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BioMed Research International
Volume 2015, Article ID 863429, 8 pages
Research Article

Facial Characteristics and Olfactory Dysfunction: Two Endophenotypes Related to Nonsyndromic Cleft Lip and/or Palate

1Department of Neurosciences, Experimental Otorhinolaryngology, KU Leuven, Herestraat 49, P.O. Box 721, 3000 Leuven, Belgium
2Medical Image Computing, ESAT/PSI, Department of Electrical Engineering, KU Leuven, Medical Imaging Research Center, KU Leuven and UZ Leuven, iMinds-KU Leuven Future Health Department, Herestraat 49, P.O. Box 7003, 3000 Leuven, Belgium
3Center for Human Genetics, University Hospitals Leuven, KU Leuven, Herestraat 49, P.O. Box 602, 3000 Leuven, Belgium
4Multidisciplinary Cleft Lip and Palate Team, UZ Leuven, Kapucijnenvoer 33, 3000 Leuven, Belgium
5Department of Otorhinolaryngology, Head and Neck Surgery, UZ Leuven, Kapucijnenvoer 33, 3000 Leuven, Belgium

Received 22 January 2015; Accepted 22 April 2015

Academic Editor: Junichi Iwata

Copyright © 2015 J. Roosenboom et al. This is an open access article distributed under the Creative Commons Attribution License, which permits unrestricted use, distribution, and reproduction in any medium, provided the original work is properly cited.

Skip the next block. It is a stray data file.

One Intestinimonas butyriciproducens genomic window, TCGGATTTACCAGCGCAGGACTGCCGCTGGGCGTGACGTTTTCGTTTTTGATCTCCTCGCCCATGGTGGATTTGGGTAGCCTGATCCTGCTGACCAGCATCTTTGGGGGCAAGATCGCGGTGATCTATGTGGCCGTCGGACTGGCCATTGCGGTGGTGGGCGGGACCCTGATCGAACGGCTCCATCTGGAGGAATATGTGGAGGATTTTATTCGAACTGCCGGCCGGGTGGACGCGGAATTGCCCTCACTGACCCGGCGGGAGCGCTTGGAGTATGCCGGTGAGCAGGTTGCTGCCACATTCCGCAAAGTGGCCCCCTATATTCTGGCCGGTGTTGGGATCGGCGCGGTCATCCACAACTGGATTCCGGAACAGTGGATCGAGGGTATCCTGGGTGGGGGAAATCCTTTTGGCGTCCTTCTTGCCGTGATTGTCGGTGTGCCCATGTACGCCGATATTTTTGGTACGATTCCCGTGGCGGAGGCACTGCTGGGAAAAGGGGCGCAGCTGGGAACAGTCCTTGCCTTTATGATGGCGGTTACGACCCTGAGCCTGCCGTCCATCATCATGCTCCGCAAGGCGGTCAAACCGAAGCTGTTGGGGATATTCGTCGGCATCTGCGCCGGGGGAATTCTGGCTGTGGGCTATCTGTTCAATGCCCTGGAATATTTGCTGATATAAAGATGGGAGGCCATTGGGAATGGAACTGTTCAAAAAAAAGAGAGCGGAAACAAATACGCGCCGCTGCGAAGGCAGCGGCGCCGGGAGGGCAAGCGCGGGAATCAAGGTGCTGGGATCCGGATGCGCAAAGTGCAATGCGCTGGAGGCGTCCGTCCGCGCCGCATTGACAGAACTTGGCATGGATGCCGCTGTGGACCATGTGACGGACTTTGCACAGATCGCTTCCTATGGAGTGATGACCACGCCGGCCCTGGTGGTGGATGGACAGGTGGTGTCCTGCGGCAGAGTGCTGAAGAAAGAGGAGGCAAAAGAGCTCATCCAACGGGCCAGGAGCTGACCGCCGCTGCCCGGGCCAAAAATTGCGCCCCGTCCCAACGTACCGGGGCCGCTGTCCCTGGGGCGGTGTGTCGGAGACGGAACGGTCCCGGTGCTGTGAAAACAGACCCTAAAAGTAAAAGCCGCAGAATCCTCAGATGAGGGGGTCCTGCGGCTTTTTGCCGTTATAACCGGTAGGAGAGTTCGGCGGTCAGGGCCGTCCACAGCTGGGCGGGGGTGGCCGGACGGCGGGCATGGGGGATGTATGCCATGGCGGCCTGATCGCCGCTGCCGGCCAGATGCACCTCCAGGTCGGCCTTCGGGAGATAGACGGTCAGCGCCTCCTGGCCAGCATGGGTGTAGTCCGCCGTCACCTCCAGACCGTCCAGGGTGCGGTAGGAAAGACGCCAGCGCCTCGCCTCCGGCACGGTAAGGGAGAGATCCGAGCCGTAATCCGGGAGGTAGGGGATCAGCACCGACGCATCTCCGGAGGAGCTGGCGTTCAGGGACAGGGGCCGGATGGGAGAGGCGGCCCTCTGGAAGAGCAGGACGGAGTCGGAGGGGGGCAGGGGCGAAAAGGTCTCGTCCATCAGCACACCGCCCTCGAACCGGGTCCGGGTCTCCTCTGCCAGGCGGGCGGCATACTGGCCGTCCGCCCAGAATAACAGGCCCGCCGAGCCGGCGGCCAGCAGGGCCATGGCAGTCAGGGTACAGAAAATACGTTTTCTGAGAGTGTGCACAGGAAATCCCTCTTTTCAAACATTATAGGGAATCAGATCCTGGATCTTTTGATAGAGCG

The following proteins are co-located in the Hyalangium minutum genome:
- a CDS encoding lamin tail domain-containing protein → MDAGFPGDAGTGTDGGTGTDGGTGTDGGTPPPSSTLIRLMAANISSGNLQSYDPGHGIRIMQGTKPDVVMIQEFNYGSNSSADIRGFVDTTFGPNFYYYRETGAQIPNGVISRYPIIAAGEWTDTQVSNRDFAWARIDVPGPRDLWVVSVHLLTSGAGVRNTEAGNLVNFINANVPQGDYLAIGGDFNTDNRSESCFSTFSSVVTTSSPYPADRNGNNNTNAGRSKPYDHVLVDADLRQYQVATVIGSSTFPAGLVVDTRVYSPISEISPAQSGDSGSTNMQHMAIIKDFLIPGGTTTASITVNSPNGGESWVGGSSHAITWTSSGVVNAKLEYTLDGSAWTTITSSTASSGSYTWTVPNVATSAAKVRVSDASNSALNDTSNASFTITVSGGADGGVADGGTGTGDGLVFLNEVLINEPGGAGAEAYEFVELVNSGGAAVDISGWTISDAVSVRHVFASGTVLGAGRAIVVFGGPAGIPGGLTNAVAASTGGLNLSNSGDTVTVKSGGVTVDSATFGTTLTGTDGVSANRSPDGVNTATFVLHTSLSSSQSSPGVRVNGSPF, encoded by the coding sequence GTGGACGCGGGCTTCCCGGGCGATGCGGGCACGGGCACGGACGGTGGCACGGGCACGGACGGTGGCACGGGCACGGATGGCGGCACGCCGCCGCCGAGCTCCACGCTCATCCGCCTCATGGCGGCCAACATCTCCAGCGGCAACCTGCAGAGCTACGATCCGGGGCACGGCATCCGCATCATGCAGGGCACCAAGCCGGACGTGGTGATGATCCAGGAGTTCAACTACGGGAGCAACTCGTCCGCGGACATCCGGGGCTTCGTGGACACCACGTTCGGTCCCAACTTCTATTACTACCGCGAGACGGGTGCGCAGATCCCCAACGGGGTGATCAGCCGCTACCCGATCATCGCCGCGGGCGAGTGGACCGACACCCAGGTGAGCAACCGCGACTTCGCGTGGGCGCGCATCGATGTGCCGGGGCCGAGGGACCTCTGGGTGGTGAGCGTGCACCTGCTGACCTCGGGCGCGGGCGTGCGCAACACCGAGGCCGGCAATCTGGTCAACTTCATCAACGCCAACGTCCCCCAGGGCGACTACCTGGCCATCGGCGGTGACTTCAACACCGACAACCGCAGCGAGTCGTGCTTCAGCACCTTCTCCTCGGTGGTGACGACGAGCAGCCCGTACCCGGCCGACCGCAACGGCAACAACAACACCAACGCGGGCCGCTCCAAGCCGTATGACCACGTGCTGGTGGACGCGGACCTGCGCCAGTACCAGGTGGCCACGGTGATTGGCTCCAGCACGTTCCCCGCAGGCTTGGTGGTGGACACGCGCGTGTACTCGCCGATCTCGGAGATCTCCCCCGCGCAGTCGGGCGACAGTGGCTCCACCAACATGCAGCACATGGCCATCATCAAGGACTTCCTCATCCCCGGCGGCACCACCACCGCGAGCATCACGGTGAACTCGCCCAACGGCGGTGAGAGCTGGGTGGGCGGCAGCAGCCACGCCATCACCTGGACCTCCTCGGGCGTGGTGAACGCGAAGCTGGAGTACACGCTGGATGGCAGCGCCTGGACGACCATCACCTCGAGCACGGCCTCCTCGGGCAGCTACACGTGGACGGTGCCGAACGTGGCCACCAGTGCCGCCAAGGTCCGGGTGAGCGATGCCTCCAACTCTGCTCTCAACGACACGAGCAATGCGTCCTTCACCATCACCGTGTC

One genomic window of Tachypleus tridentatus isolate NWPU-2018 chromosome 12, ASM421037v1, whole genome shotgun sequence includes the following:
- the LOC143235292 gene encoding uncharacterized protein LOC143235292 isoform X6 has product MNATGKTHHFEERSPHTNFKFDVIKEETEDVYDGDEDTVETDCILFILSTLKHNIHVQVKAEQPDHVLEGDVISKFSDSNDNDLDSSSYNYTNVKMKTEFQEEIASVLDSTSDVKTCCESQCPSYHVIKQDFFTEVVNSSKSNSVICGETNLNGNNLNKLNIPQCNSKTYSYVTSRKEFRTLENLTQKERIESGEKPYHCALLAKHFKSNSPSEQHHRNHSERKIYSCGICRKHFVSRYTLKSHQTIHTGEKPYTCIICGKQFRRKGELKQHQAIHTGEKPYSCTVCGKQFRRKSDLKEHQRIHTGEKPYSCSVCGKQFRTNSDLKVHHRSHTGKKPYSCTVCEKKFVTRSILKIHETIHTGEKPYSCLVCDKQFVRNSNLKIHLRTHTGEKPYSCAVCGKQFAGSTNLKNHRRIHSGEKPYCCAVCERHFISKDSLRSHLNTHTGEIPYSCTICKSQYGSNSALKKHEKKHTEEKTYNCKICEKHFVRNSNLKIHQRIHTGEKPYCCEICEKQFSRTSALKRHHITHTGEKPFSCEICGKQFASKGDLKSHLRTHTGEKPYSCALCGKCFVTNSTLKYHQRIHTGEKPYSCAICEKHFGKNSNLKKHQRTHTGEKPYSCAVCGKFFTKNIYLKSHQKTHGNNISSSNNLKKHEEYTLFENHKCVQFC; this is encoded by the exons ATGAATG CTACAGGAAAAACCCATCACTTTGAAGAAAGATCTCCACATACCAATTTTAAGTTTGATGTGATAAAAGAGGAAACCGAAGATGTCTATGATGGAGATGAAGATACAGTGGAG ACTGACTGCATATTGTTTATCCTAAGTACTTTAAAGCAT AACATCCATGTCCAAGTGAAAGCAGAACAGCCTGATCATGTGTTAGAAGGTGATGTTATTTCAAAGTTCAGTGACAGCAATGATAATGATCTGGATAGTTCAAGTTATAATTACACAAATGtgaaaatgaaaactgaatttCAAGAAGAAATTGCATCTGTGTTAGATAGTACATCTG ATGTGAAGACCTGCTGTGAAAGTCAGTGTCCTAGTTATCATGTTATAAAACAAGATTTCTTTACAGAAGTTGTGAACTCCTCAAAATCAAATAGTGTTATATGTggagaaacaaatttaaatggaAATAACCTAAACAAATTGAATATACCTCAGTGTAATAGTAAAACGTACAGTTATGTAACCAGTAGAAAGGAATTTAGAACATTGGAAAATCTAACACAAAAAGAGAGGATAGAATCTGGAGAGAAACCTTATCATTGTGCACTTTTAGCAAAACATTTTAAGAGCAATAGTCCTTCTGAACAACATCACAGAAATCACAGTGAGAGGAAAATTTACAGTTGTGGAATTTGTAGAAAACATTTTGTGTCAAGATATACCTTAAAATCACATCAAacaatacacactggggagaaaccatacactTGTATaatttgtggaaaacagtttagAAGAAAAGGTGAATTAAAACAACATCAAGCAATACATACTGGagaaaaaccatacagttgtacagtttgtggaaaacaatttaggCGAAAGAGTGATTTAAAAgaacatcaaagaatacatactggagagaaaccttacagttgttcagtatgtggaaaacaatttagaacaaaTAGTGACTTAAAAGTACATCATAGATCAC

Evidence exists for the presence of a specific facial phenotype in nonaffected first-degree relatives of persons with CL/P. An increased risk for olfactory dysfunction has also been reported in CL/P-relatives. These phenotypic features can probably be explained via the presence of CL/P-related susceptibility genes. We aimed at confirming the occurrence of these endophenotypic traits in first-degree CL/P-relatives, and we investigated the link between the facial phenotype and the smell capacity in this group. We studied the facial morphology of 88 nonaffected first-degree relatives of patients with CL/P and 33 control subjects without family history of facial clefting by 3D surface imaging and a spatially dense analysis of the images. Smell testing was performed in 30 relatives and compared with 23 control subjects. Nonaffected relatives showed midface retrusion, hypertelorism, and olfactory dysfunction, compared to controls. In addition, we show for the first time that olfactory dysfunction in relatives is correlated to a smaller upper nasal region. This might be explained by a smaller central olfactory system. The different facial morphology in the relatives with olfactory impairment as compared to the total group may be an illustration of the contribution of different genetic backgrounds to the occurrence of CL/P via different biological pathways.